China: Tibetans Planning Suicide Attacks

An activist protests with a painted face against the alleged violation of human rights in Tibet on Monday, March 31, 2008 in Hamburg, northern Germany.
AP Photo/Kai-Uwe Knoth
China on Tuesday accused Tibetan independence forces of planning to use suicide squads to trigger bloody attacks.

The accusation is the latest in a series from Chinese officials blaming recent violence and unrest in Tibet on followers of the Tibetan spiritual leader, the Dalai Lama.

"To our knowledge, the next plan of the Tibetan independence forces is to organize suicide squads to launch violent attacks," Public Security Bureau spokesman Wu Heping said Tuesday. "They claimed that they fear neither bloodshed nor sacrifice."

The prime minister of Tibet's government-in-exile quickly denied the Chinese claims, saying suicide attacks were out of the question, and Tibetan activists remain committed to nonviolence

Prime Minister Samdhong Rinpoche said Tuesday the Tibetan exile community fears the Chinese might "masquerade as Tibetans" and plan attacks to discredit the activists.

Beijing accuses the Dalai Lama and his supporters of orchestrating anti-government riots in Lhasa on March 14 as part of a campaign to sabotage the August Beijing Olympics and promote Tibetan independence.

The 72-year-old Nobel Peace Prize winner has denied the charge, condemning the violence and urging an independent international investigation into the unrest and its underlying causes.

China's campaign against the Dalai Lama has been underscored in recent days with showings of decades-old propaganda films on state television portraying Tibetan society as cruel and primitive before the 1950 invasion by communist troops.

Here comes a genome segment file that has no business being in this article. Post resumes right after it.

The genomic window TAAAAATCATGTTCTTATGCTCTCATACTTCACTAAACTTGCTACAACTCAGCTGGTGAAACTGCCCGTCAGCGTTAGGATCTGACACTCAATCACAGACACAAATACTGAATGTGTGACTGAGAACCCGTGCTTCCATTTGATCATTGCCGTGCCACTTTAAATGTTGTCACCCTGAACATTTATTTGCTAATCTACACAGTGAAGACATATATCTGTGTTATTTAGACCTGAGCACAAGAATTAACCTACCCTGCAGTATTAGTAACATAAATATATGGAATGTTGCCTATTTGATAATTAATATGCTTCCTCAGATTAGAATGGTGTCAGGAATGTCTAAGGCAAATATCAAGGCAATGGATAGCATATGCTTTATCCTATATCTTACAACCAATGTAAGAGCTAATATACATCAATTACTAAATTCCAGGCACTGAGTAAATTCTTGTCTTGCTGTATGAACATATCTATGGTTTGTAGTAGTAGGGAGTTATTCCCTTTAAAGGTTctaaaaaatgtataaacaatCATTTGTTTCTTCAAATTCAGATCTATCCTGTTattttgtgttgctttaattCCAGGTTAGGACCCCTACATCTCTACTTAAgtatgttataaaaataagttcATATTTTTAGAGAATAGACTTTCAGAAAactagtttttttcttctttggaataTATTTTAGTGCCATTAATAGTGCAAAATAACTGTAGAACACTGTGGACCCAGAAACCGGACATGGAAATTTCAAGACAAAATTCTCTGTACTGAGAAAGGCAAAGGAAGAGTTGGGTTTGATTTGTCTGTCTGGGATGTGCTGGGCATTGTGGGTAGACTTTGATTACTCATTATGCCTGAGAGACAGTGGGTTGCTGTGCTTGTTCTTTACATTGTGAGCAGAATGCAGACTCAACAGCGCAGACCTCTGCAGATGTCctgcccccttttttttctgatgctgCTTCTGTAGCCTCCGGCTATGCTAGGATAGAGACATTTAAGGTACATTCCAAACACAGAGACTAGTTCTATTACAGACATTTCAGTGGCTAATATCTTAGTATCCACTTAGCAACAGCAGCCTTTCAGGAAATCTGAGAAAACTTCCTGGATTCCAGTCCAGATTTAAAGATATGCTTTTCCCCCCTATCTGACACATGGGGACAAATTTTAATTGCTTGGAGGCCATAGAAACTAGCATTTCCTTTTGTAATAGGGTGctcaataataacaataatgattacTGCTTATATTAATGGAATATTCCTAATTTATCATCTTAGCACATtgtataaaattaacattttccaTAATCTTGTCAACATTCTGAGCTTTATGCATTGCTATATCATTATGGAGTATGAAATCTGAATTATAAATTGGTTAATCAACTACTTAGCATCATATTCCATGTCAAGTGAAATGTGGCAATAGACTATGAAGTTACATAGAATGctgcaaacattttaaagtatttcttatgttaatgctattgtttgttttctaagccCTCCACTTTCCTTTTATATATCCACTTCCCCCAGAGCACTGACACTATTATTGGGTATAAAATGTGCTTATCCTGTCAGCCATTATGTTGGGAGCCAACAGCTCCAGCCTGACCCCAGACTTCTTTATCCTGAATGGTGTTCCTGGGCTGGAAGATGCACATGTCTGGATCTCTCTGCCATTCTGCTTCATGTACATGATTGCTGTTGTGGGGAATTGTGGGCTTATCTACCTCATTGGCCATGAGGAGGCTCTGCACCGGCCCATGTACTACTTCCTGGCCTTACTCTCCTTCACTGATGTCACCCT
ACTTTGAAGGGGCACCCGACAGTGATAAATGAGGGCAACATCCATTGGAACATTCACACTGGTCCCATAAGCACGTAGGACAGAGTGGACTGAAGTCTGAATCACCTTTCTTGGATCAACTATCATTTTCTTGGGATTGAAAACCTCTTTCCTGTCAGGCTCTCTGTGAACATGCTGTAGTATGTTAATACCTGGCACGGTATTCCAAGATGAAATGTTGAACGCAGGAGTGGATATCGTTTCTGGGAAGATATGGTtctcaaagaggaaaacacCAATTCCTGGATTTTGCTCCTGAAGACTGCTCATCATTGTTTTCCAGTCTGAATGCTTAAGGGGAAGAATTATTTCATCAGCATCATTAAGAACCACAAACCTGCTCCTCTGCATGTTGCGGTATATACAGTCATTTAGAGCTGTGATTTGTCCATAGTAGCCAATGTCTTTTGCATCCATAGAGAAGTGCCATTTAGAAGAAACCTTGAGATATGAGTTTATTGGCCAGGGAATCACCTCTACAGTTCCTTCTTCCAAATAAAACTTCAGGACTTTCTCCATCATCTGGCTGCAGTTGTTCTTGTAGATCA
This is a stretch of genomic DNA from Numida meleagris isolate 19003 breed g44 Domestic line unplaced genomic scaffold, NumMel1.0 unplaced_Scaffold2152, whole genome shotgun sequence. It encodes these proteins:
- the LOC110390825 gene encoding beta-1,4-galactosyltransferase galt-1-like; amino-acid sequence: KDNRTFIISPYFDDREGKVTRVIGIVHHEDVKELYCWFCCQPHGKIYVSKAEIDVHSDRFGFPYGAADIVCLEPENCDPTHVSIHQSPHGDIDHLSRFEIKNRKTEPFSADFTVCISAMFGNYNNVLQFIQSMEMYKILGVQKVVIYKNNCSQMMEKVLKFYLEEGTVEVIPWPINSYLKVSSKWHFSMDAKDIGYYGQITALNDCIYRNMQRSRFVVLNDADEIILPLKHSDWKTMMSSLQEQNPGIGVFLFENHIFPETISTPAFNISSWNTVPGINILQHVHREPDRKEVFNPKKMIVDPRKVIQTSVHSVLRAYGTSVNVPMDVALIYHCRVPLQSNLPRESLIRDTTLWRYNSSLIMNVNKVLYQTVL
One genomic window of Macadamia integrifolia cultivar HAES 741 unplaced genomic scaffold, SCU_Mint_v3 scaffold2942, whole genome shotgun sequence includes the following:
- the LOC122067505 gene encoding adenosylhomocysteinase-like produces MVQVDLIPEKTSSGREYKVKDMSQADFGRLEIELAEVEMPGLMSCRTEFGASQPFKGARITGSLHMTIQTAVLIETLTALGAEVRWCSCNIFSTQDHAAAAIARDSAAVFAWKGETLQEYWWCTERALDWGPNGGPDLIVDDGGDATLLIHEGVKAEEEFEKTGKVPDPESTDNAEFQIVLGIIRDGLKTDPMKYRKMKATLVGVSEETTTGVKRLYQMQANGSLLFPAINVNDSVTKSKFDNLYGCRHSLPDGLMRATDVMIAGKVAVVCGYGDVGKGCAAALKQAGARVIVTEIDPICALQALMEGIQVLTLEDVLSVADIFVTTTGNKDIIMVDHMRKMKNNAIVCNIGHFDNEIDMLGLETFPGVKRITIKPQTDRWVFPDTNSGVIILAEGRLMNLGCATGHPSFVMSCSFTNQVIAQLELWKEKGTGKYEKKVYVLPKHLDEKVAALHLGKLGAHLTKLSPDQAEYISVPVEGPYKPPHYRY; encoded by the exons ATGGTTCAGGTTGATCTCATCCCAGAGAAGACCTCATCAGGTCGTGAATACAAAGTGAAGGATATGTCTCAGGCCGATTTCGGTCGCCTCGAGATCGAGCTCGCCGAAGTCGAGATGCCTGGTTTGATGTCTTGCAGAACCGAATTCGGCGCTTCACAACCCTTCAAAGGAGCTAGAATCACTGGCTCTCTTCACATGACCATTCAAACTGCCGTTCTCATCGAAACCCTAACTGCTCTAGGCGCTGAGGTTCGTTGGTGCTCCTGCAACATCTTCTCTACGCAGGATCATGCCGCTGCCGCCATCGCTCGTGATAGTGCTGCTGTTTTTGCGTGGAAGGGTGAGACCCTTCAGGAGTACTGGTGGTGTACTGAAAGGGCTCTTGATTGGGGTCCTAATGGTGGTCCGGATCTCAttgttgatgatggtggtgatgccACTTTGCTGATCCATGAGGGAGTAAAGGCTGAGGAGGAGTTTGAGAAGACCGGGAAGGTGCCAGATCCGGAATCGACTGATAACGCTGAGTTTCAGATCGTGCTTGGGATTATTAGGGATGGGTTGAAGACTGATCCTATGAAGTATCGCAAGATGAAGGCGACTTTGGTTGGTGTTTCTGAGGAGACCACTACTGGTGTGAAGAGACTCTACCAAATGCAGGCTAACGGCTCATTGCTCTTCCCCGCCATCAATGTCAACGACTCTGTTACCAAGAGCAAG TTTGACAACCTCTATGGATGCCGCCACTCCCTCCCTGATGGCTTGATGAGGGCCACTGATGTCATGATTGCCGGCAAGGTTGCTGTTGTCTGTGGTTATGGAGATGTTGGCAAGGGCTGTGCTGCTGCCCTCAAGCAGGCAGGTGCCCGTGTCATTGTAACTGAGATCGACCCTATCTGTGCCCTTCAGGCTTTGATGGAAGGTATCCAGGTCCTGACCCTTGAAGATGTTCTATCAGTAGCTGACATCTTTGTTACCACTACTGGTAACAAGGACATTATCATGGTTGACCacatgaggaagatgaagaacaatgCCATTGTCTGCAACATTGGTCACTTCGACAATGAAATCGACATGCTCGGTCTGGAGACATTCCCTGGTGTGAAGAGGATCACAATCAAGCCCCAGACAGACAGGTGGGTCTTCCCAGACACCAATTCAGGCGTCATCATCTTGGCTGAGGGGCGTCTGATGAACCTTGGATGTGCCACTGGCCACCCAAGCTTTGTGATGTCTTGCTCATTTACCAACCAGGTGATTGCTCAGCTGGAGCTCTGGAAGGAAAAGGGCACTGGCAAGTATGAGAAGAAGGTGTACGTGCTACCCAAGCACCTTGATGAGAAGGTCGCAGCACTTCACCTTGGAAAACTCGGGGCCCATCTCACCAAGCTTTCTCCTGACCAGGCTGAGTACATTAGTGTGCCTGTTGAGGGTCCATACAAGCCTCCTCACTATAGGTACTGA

The government has sought to portray life as fast returning to normal in the Tibetan capital of Lhasa - the scene of the deadliest violence - although its landmark Buddhist monasteries of Jokhang, Drepung and Sera were closed and surrounded by troops, tour operators said.

Monks from the three temples backed peaceful protests that broke out March 10 on the anniversary of a 1959 uprising against Chinese rule. The protests turned violent four days later and spread across a wide area of western China inhabited by Tibetans.

Beijing claims Tibet has been Chinese territory for centuries, but many Tibetans say they were essentially an independent country for much of that time.

Meanwhile, a group of Tibetan exiles and monks held a protest in front of the Chinese Embassy in Nepal's capital. Tuesday's protest was the first time that Tibetan protesters managed to get close to the main Chinese Embassy building in Katmandu's upscale neighborhood. The protesters were demonstrating in front of the United Nations or the Chinese visa office.

Police arrested all 50 protesters, who were dragged away by their feet and hands. Nepal has said it would not allow protests against friendly nations, including China.

China has ignored international calls for mediation and refuses to discuss accusations of discrimination, repression and economic disenfranchisement raised by the Dalai Lama and overseas supporters - as well as complaints over alleged shootings and other excesses in the ensuing crackdown.

Chinese state media has focused overwhelmingly on the victims of attacks, releasing the names of 14 of the 18 civilians and one police officer it says were killed in the Lhasa riots. All but one were migrants from other parts of China, among the many who have flooded into the region in recent decades.

Xinhua said 12 were killed in arson attacks. The causes of death in two other cases were undetermined, and four bodies had yet to be identified.

Authorities earlier said three other people presumably jumped from windows to escape police.

In all, authorities say 623 people, including 241 police officers, were injured in the violence.

A total of 414 suspects were in custody in connection with the March 14 riots, and another 298 people had voluntarily surrendered, state media quoted officials as saying.